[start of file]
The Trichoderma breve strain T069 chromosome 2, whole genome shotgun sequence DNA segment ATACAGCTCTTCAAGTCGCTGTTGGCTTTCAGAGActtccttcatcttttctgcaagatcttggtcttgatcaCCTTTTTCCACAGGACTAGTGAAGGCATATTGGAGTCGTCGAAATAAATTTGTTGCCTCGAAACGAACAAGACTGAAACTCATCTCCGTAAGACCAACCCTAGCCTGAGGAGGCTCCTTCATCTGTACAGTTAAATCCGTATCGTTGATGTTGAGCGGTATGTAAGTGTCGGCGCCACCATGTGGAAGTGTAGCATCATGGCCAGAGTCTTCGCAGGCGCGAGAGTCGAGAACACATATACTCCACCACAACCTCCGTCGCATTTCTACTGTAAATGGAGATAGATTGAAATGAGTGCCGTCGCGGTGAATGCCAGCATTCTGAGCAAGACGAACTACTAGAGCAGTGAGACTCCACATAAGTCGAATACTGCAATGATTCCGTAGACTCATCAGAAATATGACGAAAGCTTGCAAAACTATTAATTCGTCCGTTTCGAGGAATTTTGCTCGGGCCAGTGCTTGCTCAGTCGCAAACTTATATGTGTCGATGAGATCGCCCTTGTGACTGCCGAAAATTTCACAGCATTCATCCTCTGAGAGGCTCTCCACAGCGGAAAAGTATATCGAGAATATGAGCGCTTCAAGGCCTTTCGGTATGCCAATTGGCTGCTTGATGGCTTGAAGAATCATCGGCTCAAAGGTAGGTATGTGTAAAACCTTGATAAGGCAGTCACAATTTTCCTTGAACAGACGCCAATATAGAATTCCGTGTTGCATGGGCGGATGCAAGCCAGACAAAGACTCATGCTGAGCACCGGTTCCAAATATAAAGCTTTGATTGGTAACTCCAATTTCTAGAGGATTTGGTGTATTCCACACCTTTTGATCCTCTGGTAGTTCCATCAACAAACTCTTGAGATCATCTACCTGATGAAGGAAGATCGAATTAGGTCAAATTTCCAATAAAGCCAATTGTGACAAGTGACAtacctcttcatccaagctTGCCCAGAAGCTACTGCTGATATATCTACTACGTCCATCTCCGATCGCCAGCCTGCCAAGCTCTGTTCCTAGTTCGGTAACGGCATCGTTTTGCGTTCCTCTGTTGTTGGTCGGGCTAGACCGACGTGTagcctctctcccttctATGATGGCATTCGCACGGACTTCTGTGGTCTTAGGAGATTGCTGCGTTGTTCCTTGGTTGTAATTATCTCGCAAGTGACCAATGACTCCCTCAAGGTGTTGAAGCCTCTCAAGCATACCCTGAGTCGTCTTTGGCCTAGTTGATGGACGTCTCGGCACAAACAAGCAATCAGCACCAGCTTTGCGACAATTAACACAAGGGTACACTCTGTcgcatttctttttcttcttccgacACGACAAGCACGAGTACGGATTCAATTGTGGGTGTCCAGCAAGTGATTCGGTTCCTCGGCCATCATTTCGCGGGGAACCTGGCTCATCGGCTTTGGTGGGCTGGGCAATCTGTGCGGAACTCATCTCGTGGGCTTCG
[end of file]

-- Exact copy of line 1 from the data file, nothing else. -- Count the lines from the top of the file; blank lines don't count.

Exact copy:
The Trichoderma breve strain T069 chromosome 2, whole genome shotgun sequence DNA segment ATACAGCTCTTCAAGTCGCTGTTGGCTTTCAGAGActtccttcatcttttctgcaagatcttggtcttgatcaCCTTTTTCCACAGGACTAGTGAAGGCATATTGGAGTCGTCGAAATAAATTTGTTGCCTCGAAACGAACAAGACTGAAACTCATCTCCGTAAGACCAACCCTAGCCTGAGGAGGCTCCTTCATCTGTACAGTTAAATCCGTATCGTTGATGTTGAGCGGTATGTAAGTGTCGGCGCCACCATGTGGAAGTGTAGCATCATGGCCAGAGTCTTCGCAGGCGCGAGAGTCGAGAACACATATACTCCACCACAACCTCCGTCGCATTTCTACTGTAAATGGAGATAGATTGAAATGAGTGCCGTCGCGGTGAATGCCAGCATTCTGAGCAAGACGAACTACTAGAGCAGTGAGACTCCACATAAGTCGAATACTGCAATGATTCCGTAGACTCATCAGAAATATGACGAAAGCTTGCAAAACTATTAATTCGTCCGTTTCGAGGAATTTTGCTCGGGCCAGTGCTTGCTCAGTCGCAAACTTATATGTGTCGATGAGATCGCCCTTGTGACTGCCGAAAATTTCACAGCATTCATCCTCTGAGAGGCTCTCCACAGCGGAAAAGTATATCGAGAATATGAGCGCTTCAAGGCCTTTCGGTATGCCAATTGGCTGCTTGATGGCTTGAAGAATCATCGGCTCAAAGGTAGGTATGTGTAAAACCTTGATAAGGCAGTCACAATTTTCCTTGAACAGACGCCAATATAGAATTCCGTGTTGCATGGGCGGATGCAAGCCAGACAAAGACTCATGCTGAGCACCGGTTCCAAATATAAAGCTTTGATTGGTAACTCCAATTTCTAGAGGATTTGGTGTATTCCACACCTTTTGATCCTCTGGTAGTTCCATCAACAAACTCTTGAGATCATCTACCTGATGAAGGAAGATCGAATTAGGTCAAATTTCCAATAAAGCCAATTGTGACAAGTGACAtacctcttcatccaagctTGCCCAGAAGCTACTGCTGATATATCTACTACGTCCATCTCCGATCGCCAGCCTGCCAAGCTCTGTTCCTAGTTCGGTAACGGCATCGTTTTGCGTTCCTCTGTTGTTGGTCGGGCTAGACCGACGTGTagcctctctcccttctATGATGGCATTCGCACGGACTTCTGTGGTCTTAGGAGATTGCTGCGTTGTTCCTTGGTTGTAATTATCTCGCAAGTGACCAATGACTCCCTCAAGGTGTTGAAGCCTCTCAAGCATACCCTGAGTCGTCTTTGGCCTAGTTGATGGACGTCTCGGCACAAACAAGCAATCAGCACCAGCTTTGCGACAATTAACACAAGGGTACACTCTGTcgcatttctttttcttcttccgacACGACAAGCACGAGTACGGATTCAATTGTGGGTGTCCAGCAAGTGATTCGGTTCCTCGGCCATCATTTCGCGGGGAACCTGGCTCATCGGCTTTGGTGGGCTGGGCAATCTGTGCGGAACTCATCTCGTGGGCTTCG